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Remembering “Rock and Roll Reviver” Richard Nader

Thursday, December 10: 9:20 p.m.
Posted by Terry Stewart
Terry Stewart, president and CEO of the Rock Hall

As the world turns and we get further and further away from those early days of rock and roll…or the Big Bang Period as I often refer to it…it seems that we lose another pioneer almost daily.  This week is a sad one as we mourn the passing of a man who drew attention back to a whole generation of artists, many of which continue to shine brightly today.  I speak of Richard Nader, the impresario of the “Rock and Roll Revival Shows” which featured all of the great acts that at that time were only 10 or so years from their heyday…but had been shoved into the shadows, obscured by the British Invasion, the rise of folk rock, the advent of the summer of love and the psychedelic craze that followed and so on.  I speak of Bill Haley, Chuck Berry, Gene Vincent, the Five Satins, the Moonglows, the Penguins, Jackie Wilson, the Shirelles, the Platters and many more.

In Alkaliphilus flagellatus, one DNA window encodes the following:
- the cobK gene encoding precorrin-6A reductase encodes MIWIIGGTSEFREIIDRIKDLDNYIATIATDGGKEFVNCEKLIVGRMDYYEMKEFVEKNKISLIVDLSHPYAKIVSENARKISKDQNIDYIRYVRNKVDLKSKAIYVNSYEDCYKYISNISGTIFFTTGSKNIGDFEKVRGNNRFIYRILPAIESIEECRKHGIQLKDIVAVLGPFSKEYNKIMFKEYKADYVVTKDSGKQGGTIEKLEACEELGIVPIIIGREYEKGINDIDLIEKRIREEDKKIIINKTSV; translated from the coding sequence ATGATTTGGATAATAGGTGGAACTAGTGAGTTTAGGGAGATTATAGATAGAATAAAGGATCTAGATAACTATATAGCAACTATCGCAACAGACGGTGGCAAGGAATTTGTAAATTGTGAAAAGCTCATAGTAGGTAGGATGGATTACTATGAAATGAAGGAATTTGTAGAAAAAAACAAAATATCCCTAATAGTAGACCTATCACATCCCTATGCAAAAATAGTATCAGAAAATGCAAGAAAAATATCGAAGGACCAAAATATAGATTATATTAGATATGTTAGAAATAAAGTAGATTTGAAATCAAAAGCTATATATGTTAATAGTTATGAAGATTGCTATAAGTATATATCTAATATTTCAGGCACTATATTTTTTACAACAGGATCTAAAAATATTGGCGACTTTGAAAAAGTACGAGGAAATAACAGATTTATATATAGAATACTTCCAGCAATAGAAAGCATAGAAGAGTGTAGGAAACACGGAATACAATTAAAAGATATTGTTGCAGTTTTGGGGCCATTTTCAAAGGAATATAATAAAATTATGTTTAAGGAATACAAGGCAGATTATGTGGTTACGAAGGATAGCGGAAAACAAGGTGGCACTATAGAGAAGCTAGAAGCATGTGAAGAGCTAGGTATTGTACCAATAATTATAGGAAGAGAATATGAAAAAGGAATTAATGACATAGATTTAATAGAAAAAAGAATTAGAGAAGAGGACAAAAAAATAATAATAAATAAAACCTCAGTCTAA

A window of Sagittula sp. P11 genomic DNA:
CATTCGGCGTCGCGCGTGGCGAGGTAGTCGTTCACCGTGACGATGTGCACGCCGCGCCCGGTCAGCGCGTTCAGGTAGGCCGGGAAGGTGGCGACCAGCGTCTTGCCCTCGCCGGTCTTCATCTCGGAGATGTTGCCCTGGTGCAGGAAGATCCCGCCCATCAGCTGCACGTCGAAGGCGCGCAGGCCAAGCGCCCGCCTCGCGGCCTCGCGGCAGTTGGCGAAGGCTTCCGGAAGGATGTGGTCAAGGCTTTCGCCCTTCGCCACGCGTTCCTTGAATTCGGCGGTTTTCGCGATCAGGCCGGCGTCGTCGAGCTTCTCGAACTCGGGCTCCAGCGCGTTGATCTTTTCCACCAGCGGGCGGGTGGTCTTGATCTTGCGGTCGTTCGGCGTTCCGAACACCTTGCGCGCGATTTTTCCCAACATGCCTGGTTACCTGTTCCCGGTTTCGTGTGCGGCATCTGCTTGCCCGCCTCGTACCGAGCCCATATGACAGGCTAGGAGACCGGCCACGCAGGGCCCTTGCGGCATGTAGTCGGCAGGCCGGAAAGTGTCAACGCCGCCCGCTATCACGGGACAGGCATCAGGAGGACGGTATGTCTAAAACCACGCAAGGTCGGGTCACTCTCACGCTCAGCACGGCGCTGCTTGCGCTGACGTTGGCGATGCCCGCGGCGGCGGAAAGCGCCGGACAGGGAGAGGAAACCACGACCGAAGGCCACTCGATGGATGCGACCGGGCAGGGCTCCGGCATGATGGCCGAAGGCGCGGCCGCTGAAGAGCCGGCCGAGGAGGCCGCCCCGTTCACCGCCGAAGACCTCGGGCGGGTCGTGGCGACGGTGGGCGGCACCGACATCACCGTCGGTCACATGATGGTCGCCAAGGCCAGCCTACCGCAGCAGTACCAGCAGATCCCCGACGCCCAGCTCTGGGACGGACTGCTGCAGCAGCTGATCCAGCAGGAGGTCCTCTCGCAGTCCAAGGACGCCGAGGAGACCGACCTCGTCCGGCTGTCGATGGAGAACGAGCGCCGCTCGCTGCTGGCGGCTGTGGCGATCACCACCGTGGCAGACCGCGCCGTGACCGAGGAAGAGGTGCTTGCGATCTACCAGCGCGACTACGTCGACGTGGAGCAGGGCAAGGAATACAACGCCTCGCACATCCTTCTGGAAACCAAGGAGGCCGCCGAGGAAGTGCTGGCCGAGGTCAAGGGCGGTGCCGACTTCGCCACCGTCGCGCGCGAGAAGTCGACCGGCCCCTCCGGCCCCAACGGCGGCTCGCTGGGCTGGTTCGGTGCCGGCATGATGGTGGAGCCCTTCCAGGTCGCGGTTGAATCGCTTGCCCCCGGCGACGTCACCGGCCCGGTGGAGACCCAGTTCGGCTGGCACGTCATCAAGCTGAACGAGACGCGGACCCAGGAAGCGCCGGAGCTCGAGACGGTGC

The Rock and Roll Revival Shows held at Madison Square Garden were a huge success with almost all of the original 25 selling out in this mother of all venues.  I was lucky enough to be at ...


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Janis Jolts and Holds ‘em in Cleveland

Tuesday, October 27: 4:14 p.m.